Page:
Production

Copper Bottom Vessels

Forsyths of Rothes
By Gavin D. Smith
The stillhouse is the beating heart of any distillery, the place where the real magic happens. And if you walk into the stillhouse of a Caribbean rum distillery, a Mexican Tequila distillery or a whisky distillery anywhere from Ballindalloch to Ailsa Bay, Taiwan to Tasmania, the chances are you will see on the shining copper stills the legend 'Forsyths of Rothes.'

The Speyside village of Rothes is home to three distilleries and the premises where many of the world's stills are produced by dedicated craftsmen, working for a family firm that has expanded out of all recognition in the last couple of decades.

Chairman of Forsyths is Richard Forsyth, who works alongside his son and managing director, Richard Junior. "My grandfather Alexander started as an apprentice coppersmith for Robert Willison during the 1890s," says Forsyth snr. Graduating to the role of foreman, he purchased the business when Willison retired in 1933, forming A Forsyth & Son.

The son in question was Ernest, better known to the people of Rothes as 'Toot,' and after wartime service he took over the company and introduced welding techniques to replace the age-old practice of riveting together copper stills.

The late 1960s saw brothers Richard and William become involved with the firm, with Richard taking charge during the mid 1970s. "I started working in my father's workshop when I was 13 or 14 years old," he recalls, "as I'd decided this was what I wanted to do, so I've been over 50 years in the trade already!"

He explains that, "The 1970s and early '80s were bad economic times, with the 'three day week' and lots of industrial unrest, and with many Scotch distilleries closed we decided we needed to diversify. In the 1980s we got involved in paper mills and built up a major engineering and draughtsmanship operation. We did, however, construct three distilleries in Korea during the 1980s."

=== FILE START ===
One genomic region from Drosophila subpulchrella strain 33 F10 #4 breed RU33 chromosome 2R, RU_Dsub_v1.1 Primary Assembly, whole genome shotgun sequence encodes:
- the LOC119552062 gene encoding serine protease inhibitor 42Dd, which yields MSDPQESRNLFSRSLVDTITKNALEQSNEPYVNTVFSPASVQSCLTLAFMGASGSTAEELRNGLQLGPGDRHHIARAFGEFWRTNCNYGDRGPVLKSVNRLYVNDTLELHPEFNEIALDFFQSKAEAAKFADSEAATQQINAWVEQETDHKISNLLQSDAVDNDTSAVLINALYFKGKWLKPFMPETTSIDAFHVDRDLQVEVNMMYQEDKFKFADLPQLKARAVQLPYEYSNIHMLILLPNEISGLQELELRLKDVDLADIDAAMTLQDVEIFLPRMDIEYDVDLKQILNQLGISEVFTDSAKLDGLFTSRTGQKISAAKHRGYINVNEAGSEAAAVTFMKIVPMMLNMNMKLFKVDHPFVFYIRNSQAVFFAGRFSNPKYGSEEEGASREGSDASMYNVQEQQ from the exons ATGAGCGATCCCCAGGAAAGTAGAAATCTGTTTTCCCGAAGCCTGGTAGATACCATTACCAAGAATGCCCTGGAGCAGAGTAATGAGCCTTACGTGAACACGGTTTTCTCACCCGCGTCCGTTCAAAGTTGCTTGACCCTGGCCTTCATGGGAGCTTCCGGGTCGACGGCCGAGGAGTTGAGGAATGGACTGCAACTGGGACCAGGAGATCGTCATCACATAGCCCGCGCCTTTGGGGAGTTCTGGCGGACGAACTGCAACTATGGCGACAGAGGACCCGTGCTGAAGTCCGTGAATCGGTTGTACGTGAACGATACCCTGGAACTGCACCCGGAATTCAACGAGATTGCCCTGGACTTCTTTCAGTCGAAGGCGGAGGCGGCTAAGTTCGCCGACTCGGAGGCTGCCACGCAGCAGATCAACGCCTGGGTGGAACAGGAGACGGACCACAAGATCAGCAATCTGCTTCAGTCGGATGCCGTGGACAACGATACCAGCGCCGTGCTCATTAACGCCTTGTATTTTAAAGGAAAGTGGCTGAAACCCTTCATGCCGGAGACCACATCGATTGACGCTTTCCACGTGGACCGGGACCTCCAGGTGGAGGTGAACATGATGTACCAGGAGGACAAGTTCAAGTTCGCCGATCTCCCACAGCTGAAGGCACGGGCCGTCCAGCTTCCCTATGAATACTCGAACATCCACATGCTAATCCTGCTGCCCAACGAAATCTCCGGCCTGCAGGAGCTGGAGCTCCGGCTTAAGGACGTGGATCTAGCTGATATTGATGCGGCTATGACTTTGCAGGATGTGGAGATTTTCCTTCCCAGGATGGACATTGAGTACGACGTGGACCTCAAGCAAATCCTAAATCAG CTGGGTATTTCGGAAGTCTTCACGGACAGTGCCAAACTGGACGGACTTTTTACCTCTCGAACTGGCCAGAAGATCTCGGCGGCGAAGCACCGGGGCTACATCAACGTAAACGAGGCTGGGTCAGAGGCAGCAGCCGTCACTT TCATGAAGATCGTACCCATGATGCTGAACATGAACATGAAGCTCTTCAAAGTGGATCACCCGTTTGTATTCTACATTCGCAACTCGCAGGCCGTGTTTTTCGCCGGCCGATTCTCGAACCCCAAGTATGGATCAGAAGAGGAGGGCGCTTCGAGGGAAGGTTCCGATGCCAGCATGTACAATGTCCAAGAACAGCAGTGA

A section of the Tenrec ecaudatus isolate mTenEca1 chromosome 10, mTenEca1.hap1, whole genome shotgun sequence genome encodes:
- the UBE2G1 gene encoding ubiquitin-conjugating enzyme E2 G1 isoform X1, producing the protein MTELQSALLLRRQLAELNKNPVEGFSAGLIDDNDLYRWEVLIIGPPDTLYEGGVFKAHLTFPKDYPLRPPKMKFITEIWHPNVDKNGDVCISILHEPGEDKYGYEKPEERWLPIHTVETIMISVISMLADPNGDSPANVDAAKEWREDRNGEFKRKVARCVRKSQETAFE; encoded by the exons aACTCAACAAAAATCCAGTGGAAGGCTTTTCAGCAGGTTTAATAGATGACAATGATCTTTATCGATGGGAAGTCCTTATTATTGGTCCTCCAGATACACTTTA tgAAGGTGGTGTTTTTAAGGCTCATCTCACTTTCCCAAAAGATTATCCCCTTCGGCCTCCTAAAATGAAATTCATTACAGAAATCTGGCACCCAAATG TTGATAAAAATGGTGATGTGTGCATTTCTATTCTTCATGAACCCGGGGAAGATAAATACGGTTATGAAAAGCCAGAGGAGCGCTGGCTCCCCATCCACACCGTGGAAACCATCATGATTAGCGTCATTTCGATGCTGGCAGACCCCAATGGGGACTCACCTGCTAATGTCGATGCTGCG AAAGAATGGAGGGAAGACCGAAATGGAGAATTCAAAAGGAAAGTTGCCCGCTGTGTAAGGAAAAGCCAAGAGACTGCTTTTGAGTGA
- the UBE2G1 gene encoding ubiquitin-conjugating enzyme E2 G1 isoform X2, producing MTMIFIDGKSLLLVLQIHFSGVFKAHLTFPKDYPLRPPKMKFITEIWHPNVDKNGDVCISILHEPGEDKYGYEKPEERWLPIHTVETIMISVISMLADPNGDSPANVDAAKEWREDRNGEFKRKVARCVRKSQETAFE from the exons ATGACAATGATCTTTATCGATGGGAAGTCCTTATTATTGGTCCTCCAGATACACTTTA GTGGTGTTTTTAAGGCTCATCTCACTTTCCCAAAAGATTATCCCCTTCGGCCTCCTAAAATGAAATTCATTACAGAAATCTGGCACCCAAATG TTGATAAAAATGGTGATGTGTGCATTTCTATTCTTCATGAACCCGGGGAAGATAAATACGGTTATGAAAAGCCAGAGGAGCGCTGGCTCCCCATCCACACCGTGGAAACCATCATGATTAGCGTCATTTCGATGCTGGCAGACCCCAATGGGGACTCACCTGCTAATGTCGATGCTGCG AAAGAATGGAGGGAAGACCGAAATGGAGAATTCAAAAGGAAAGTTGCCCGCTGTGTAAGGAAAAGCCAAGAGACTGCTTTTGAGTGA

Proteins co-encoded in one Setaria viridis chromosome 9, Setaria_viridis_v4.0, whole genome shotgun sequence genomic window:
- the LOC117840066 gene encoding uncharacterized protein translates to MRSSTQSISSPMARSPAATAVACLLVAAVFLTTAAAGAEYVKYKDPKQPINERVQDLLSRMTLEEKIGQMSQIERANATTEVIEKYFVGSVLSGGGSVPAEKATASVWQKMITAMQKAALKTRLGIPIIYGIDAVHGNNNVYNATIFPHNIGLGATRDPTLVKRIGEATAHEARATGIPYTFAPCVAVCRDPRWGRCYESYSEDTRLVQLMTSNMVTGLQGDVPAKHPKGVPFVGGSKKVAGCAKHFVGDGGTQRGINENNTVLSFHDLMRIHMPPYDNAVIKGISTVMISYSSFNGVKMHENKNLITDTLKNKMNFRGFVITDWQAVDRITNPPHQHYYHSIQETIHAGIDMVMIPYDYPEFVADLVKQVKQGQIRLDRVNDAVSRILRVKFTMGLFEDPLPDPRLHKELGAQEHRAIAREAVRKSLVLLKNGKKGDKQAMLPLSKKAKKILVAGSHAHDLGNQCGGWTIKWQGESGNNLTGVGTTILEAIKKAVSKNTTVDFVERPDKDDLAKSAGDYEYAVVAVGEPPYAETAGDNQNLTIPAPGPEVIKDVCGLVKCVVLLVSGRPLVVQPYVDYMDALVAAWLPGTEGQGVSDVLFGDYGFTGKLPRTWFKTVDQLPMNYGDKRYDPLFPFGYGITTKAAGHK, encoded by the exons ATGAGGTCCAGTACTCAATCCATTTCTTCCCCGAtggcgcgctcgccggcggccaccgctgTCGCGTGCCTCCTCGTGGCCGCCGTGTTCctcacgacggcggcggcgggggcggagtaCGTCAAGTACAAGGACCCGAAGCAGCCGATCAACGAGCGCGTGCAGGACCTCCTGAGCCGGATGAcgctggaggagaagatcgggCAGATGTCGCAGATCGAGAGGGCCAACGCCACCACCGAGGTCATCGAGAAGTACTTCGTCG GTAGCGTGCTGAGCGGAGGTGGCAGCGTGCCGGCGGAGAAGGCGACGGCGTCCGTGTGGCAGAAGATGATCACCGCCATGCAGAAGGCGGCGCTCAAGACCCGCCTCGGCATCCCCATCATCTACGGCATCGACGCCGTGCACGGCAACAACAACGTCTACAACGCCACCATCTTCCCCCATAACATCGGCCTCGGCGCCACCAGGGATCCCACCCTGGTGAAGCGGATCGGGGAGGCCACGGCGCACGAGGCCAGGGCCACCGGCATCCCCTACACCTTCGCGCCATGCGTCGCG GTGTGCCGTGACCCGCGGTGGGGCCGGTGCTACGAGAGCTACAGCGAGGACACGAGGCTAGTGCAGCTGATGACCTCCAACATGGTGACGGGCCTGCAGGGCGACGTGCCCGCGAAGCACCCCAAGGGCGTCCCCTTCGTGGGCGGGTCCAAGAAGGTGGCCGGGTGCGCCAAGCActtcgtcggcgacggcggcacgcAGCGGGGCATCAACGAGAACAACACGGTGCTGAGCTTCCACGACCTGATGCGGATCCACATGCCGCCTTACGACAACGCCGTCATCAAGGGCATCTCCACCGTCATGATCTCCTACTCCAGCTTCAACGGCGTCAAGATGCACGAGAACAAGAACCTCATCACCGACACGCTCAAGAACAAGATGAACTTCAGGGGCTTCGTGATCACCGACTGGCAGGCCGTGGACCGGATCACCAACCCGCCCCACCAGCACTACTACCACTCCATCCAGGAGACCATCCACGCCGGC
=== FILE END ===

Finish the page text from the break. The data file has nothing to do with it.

"With what we had developed we were ideally placed to go into the oil and gas business in the 1990s. By around 2005/6 oil and gas and the whisky business were doing very well, and we grew substantially. We bought a site in Buckie Harbour and developed that for the oil and gas side of things."

Back in Rothes, the company acquired the mothballed Caperdonich Distillery that adjoined their premises from Chivas Brothers in 2010 and proceeded to demolish it. As Richard Forsyth recalls, "We sold on the stills and mashtun, but it cost £300,000 to knock the distillery down! We kept the two racked warehouses which are currently leased out, and used the rest of the site to expand on."

He explains that, "We had some huge oil and gas contracts a few years ago, when the split was probably 70:30 oil and gas to distilling, but now it's closer to 70:30 distilling to oil and gas, and we have no involvement in the paper business any more. Our whisky activities have increased three or fourfold over the last seven or eight years, not only in Scotland, but all over the world.

Declaring that on his 65th birthday, he did not have time to take the day off, Richard Forsyth says, "The company is very busy now, so I'm still working hard. I'm closely involved in the Macallan contract, so I'm here until mid 2018 at least, when that is completed."

The 'Macallan contract' in question is the creation of an entirely new Macallan distillery alongside the existing plant, and Forsyths are the main contractor for the processing side of the project. "We're responsible for everything," notes Forsyth. "It's a £130 million contract - the biggest ever construction job in the Scotch whisky industry. We are making 36 stills for Macallan, all replicas of those already in place. As well as Macallan, we're also involved in major expansion programmes at Glenfiddich and The Glenlivet. We're making 14 stills for The Glenlivet."